On Facebook, I have seen people insisting that Dylann Roof, the white supremacist who shot nine people in the Emanuel African Methodist Episcopal Church had to have been mentally ill because “no one just walks into a church and shoots people unless he is mentally ill.” This before any information about his mental health history has been released.
No one has claimed the Boston bombers were mentally ill, or the people behind 9/11. They were not mentally ill but motivated by a vile and murderous ideology.
As was Dylann Roof.
Of course, all those other people were Muslims. We are willing to call them terrorists, but when a young white man who clearly has a white supremacist political and social agenda walks into — is welcomed into — a church with the historical importance of Mother Emanuel and shoots up the place we start looking for mental illness.
The arguments start that hatred and extremism are mental illnesses. Funny, I don’t remember anyone claiming that about Islamic extremism when Dzhokhar Tsarnaev was on trial . Furthermore, that claim ignores that fact that extremism is learned behavior — learned from family, from peers, from the media, from society. The moment we ignore that, we let a whole slew of people off of the hook for the poison they spew. Extremism can be renounced, a luxury which many of the mentally ill wish they had.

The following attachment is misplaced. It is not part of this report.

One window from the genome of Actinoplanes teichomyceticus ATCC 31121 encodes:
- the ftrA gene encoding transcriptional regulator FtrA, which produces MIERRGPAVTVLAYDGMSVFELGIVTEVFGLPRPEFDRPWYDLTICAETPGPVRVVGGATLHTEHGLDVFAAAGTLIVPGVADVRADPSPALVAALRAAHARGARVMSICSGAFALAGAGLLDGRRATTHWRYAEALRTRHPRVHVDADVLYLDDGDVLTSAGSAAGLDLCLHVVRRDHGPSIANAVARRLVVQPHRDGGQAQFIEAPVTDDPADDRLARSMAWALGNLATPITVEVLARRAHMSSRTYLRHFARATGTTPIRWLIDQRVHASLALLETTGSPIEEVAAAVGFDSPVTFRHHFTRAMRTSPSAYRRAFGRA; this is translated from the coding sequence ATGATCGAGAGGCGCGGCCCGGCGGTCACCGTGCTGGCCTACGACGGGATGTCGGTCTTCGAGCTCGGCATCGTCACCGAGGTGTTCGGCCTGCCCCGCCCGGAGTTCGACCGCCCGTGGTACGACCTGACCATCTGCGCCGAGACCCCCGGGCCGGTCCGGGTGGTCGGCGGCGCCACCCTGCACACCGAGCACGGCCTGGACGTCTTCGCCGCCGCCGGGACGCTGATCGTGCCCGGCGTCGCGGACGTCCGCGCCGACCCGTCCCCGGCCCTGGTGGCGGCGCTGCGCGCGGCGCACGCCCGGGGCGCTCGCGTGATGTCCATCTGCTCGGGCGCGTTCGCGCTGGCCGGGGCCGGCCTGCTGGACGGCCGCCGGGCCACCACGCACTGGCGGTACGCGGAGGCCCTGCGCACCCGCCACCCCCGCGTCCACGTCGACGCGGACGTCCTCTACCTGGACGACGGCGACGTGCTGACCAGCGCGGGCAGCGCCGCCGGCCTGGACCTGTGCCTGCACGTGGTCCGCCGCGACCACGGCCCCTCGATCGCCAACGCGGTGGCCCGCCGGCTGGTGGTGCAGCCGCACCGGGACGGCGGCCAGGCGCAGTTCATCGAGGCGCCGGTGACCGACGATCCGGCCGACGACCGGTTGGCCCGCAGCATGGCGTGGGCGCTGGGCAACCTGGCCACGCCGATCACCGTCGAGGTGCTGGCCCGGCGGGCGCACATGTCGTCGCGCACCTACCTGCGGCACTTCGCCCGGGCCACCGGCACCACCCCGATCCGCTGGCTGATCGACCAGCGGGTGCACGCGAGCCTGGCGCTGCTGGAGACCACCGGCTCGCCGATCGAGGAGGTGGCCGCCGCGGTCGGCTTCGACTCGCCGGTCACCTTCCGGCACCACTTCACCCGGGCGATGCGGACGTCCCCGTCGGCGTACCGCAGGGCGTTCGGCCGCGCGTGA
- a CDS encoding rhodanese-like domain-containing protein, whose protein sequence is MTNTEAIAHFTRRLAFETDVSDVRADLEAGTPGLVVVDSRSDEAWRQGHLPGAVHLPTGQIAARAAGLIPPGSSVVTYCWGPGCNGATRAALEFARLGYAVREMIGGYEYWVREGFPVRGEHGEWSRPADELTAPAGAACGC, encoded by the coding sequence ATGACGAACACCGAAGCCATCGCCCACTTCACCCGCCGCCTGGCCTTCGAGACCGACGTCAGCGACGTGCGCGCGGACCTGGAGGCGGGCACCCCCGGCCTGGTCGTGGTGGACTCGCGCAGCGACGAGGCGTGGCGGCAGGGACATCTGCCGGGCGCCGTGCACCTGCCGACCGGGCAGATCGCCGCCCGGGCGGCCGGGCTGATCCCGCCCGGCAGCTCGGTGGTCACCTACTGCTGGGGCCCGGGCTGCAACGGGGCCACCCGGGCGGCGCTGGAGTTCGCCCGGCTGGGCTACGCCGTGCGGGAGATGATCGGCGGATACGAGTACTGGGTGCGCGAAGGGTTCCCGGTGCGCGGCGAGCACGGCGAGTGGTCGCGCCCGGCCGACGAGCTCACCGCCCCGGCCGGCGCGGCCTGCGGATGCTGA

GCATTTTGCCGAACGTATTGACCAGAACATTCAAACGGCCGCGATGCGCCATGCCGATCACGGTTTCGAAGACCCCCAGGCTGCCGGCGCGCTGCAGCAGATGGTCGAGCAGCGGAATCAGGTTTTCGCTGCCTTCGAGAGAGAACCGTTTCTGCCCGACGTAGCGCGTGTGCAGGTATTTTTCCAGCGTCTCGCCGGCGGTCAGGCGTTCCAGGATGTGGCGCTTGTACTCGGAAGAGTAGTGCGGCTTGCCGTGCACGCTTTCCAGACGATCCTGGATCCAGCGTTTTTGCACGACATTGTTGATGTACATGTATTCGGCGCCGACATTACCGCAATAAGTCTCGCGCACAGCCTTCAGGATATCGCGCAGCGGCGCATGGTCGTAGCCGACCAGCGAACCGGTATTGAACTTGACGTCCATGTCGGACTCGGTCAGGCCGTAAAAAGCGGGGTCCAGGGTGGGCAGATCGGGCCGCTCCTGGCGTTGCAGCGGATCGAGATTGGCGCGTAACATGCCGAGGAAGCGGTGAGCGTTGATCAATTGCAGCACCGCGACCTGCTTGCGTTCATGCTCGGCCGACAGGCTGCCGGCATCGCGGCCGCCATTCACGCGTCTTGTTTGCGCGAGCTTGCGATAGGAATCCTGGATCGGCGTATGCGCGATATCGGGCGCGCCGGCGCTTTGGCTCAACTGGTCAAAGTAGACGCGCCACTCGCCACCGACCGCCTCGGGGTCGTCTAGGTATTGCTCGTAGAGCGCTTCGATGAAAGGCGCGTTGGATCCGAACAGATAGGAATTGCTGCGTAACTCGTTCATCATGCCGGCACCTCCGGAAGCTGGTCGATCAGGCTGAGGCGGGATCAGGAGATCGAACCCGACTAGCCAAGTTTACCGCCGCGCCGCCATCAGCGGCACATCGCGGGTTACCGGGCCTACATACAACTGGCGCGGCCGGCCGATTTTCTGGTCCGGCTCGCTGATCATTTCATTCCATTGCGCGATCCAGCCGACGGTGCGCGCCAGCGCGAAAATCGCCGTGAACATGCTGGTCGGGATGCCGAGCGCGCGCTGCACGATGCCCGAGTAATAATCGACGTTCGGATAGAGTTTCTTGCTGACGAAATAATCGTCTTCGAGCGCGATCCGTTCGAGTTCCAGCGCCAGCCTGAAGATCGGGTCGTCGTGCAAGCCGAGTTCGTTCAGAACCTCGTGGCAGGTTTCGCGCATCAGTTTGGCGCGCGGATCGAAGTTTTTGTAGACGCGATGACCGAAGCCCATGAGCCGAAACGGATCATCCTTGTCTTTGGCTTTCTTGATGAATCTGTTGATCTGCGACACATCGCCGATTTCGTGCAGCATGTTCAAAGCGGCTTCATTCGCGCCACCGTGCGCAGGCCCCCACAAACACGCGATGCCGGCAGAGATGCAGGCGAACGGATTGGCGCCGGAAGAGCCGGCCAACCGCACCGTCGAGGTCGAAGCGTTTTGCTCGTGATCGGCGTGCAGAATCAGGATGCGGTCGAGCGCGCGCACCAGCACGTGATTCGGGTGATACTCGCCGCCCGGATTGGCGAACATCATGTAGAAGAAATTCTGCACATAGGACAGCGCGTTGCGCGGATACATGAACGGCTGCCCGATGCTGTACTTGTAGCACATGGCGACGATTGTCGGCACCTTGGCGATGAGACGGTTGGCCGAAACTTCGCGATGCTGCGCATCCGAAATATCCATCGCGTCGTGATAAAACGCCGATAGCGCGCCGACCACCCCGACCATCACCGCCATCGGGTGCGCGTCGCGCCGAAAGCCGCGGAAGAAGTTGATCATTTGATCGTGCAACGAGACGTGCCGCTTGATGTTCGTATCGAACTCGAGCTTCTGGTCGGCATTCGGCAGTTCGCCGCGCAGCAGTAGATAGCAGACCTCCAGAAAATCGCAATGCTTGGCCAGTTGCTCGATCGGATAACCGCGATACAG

The arguments sound similar to those floated around Eliot Rogers, the Santa Barbara shooter. A lot of discussion arose about Rogers’s history of depression, which often ignored the virulent misogyny which was simply a more pronounced version than that which exists all around us.
Was Dylan Roof mentally ill? Who knows? According to news reports, he had not been diagnosed with any mental illness. I am sure that he will receive a thorough psychiatric evaluation before his trial. The best evidence seems to be that he would go on drunken rants in which he spewed his poisonous views. Bigots do that all the time. The argument that “only someone mentally ill shoots up the church” begs the question of whether or not the gunman was in fact mentally ill.
Most crime is committed by people with no mental illness; the mentally ill are more likely to be victims of violence than perpetrators. Some (more than any reasonable society should tolerate) do end up on the street or in prison, but they are also all around you, and you may never know. As I have said before, here in Silicon Valley it is safer to come out of the closet than down from the attic.*
People with mental illness struggle with acceptance all the time. Are we to be saddled with the burden of association with such a man?
*Case in point: ever since the publication of Motherhood and Mental Illness: Stories of Recovery and Hope, to which I contributed a chapter, I have been open about my bipolar disorder. I thought it was a little silly to have a published article in which I described my life and still keep hidden. I was talking to coworkers in a bar after our shift, and the subject came up. When I mentioned that I was bipolar, a coworker quietly said “I’m bipolar too.” I had worked with them for three years. In that time we had discussed a lot of parts of our personal history, and neither of us had felt comfortable talking about our shared issues.